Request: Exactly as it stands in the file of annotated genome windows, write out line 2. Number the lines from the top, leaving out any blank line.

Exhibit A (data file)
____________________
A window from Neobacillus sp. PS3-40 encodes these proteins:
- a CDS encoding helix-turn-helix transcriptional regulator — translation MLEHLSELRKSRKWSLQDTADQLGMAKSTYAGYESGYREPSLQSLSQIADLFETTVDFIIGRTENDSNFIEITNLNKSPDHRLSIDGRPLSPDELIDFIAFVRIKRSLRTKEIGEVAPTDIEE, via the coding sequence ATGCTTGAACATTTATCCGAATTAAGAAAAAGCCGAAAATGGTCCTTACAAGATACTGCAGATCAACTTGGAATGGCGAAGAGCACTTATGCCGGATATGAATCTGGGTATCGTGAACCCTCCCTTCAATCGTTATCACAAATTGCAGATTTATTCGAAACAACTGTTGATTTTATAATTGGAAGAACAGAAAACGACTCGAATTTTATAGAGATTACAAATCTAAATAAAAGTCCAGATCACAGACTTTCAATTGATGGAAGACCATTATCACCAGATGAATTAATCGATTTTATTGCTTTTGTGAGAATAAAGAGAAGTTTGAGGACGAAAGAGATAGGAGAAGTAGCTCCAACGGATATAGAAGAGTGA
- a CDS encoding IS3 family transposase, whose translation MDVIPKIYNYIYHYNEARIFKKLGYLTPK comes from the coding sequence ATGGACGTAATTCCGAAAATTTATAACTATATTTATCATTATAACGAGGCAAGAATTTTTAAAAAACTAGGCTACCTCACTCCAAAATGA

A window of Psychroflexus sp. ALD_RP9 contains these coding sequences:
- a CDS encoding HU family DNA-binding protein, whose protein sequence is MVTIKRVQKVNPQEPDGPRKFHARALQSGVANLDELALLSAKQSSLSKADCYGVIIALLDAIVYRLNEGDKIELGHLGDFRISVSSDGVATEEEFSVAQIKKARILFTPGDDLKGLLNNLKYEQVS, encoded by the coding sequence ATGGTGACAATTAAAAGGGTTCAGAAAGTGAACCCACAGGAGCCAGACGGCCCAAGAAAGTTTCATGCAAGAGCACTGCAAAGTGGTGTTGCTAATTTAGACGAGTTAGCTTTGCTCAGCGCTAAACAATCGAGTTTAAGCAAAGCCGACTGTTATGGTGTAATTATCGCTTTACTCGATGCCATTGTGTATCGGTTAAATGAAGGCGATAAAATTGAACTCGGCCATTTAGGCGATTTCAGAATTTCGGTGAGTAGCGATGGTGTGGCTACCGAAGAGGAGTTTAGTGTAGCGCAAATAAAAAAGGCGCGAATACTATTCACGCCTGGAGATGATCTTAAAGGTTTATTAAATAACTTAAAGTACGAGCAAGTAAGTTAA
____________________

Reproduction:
- a CDS encoding helix-turn-helix transcriptional regulator — translation MLEHLSELRKSRKWSLQDTADQLGMAKSTYAGYESGYREPSLQSLSQIADLFETTVDFIIGRTENDSNFIEITNLNKSPDHRLSIDGRPLSPDELIDFIAFVRIKRSLRTKEIGEVAPTDIEE, via the coding sequence ATGCTTGAACATTTATCCGAATTAAGAAAAAGCCGAAAATGGTCCTTACAAGATACTGCAGATCAACTTGGAATGGCGAAGAGCACTTATGCCGGATATGAATCTGGGTATCGTGAACCCTCCCTTCAATCGTTATCACAAATTGCAGATTTATTCGAAACAACTGTTGATTTTATAATTGGAAGAACAGAAAACGACTCGAATTTTATAGAGATTACAAATCTAAATAAAAGTCCAGATCACAGACTTTCAATTGATGGAAGACCATTATCACCAGATGAATTAATCGATTTTATTGCTTTTGTGAGAATAAAGAGAAGTTTGAGGACGAAAGAGATAGGAGAAGTAGCTCCAACGGATATAGAAGAGTGA